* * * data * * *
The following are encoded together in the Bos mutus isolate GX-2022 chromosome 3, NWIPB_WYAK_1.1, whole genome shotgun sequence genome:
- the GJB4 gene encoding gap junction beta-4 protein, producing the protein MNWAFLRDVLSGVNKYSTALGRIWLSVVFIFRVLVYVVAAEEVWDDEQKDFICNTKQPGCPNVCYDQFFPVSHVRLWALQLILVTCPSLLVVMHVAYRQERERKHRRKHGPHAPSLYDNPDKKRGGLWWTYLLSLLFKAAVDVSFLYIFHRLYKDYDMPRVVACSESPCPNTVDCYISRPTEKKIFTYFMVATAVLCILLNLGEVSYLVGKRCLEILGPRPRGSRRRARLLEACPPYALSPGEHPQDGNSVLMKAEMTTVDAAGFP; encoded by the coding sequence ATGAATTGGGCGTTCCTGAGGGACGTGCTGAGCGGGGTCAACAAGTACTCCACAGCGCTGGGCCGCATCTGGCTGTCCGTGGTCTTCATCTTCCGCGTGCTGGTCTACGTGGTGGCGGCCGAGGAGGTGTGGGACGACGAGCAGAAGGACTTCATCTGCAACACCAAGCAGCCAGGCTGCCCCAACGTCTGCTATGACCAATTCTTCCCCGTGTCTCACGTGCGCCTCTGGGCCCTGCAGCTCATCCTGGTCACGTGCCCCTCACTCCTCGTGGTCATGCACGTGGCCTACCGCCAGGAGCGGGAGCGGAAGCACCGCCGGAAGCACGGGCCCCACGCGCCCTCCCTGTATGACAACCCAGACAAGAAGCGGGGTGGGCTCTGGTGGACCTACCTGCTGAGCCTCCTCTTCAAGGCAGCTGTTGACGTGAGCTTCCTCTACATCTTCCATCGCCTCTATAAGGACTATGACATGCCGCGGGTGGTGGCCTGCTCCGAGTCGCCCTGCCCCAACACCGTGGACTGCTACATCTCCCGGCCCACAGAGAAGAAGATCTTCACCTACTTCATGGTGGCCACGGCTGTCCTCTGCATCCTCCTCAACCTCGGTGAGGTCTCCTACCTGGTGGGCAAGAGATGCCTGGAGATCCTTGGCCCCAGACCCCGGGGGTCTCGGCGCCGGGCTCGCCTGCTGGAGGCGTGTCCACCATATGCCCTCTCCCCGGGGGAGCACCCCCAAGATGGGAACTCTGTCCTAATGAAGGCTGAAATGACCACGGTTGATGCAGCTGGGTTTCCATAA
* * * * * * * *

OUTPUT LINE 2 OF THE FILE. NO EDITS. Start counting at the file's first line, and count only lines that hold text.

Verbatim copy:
- the GJB4 gene encoding gap junction beta-4 protein, producing the protein MNWAFLRDVLSGVNKYSTALGRIWLSVVFIFRVLVYVVAAEEVWDDEQKDFICNTKQPGCPNVCYDQFFPVSHVRLWALQLILVTCPSLLVVMHVAYRQERERKHRRKHGPHAPSLYDNPDKKRGGLWWTYLLSLLFKAAVDVSFLYIFHRLYKDYDMPRVVACSESPCPNTVDCYISRPTEKKIFTYFMVATAVLCILLNLGEVSYLVGKRCLEILGPRPRGSRRRARLLEACPPYALSPGEHPQDGNSVLMKAEMTTVDAAGFP; encoded by the coding sequence ATGAATTGGGCGTTCCTGAGGGACGTGCTGAGCGGGGTCAACAAGTACTCCACAGCGCTGGGCCGCATCTGGCTGTCCGTGGTCTTCATCTTCCGCGTGCTGGTCTACGTGGTGGCGGCCGAGGAGGTGTGGGACGACGAGCAGAAGGACTTCATCTGCAACACCAAGCAGCCAGGCTGCCCCAACGTCTGCTATGACCAATTCTTCCCCGTGTCTCACGTGCGCCTCTGGGCCCTGCAGCTCATCCTGGTCACGTGCCCCTCACTCCTCGTGGTCATGCACGTGGCCTACCGCCAGGAGCGGGAGCGGAAGCACCGCCGGAAGCACGGGCCCCACGCGCCCTCCCTGTATGACAACCCAGACAAGAAGCGGGGTGGGCTCTGGTGGACCTACCTGCTGAGCCTCCTCTTCAAGGCAGCTGTTGACGTGAGCTTCCTCTACATCTTCCATCGCCTCTATAAGGACTATGACATGCCGCGGGTGGTGGCCTGCTCCGAGTCGCCCTGCCCCAACACCGTGGACTGCTACATCTCCCGGCCCACAGAGAAGAAGATCTTCACCTACTTCATGGTGGCCACGGCTGTCCTCTGCATCCTCCTCAACCTCGGTGAGGTCTCCTACCTGGTGGGCAAGAGATGCCTGGAGATCCTTGGCCCCAGACCCCGGGGGTCTCGGCGCCGGGCTCGCCTGCTGGAGGCGTGTCCACCATATGCCCTCTCCCCGGGGGAGCACCCCCAAGATGGGAACTCTGTCCTAATGAAGGCTGAAATGACCACGGTTGATGCAGCTGGGTTTCCATAA